The Silent Minority

Until about nine months ago, in the fall of 1970, FM radio station WFLN, Philadelphia, was just another one of that dying breed: the classical FM station. Like its counterparts in the few remaining classical-radio cities, it provides the major part of the high-fidelity listener's radio diet, and also like most similar classical stations, its fidelity was nothing to brag about.

This was not because of indifference or lack of funds for better equipment, but because WFLN had been following one of radio's traditions which happen to be detrimental to audio quality. They were "reaching."

Radio advertisers, like all advertisers, think in terms of audience. The larger the station's listenership, the more people will be reached by the advertiser's message and the more the station can charge for airing it. A classical-music station has a limited potential audience to begin with, simply because the vast majority of Americans, for various reasons, feel that listening to classical music is something one does for cultural enrichment rather than for enjoyment.

But the classical-station listener often has expensive tastes in the products he buys, and the people who sell such products find that they get a better return on their advertising dollars from a classical-music station than from one with a wider audience. But the station must still reach as much of its potential audience as possible, and this is best done (within their legal limit of transmitting power) by keeping the signal loud.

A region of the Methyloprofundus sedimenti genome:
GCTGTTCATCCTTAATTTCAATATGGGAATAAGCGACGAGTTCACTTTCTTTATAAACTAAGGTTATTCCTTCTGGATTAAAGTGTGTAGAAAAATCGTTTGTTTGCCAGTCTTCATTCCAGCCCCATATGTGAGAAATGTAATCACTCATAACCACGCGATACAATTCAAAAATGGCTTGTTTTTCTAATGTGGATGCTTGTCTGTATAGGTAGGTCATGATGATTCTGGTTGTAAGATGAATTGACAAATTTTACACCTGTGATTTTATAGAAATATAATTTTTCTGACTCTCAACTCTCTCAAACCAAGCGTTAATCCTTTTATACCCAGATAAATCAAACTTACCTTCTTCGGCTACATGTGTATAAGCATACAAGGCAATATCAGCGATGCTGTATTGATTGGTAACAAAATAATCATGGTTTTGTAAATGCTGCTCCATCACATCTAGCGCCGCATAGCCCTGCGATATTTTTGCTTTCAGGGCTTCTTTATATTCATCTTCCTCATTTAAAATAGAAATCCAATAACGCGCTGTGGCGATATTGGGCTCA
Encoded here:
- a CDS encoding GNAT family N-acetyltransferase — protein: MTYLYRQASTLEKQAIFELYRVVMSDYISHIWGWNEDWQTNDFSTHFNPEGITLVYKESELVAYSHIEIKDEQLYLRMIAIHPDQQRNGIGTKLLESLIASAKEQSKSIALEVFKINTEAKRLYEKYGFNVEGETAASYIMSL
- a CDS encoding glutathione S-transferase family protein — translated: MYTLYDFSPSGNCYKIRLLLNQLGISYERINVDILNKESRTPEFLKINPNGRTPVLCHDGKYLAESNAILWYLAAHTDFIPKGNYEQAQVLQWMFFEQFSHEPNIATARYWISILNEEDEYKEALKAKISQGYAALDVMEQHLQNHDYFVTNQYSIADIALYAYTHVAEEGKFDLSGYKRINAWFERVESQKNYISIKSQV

Unfortunately, classical music, unlike pops and background music, is quiet most of the time. Crescendos comprise but a small fraction of most classical works, and quiet passages don't have the "reach" that is needed to push the signal out to the fringes of reception. So, WFLN was doing what everyone else is doing; using peak clippers and volume compressors to hold the average signal level close to the permissable maximum and prevent the quiet parts from getting too quiet. Since all volume compressors have audible distortion, and dynamic range is an essential part of classical music anyway, the result was not one to gladden the audiophile's heart. The sound was tolerably clean most of the time, but every crescendo stirred up the mud in the limiting and compressing devices. And whenever a protracted quiet passage came along, the volume (and the background noise) would creep up, up, up until the next crescendo choked the sound back to normal.

Finally, someone at the station got fed up and "did something" to their compressors. There was no public announcement, no claim to "improved fidelity." One day, their signal quality was mediocre, the next day it was clean, transparent, and for all intents and purposes completely uncompressed.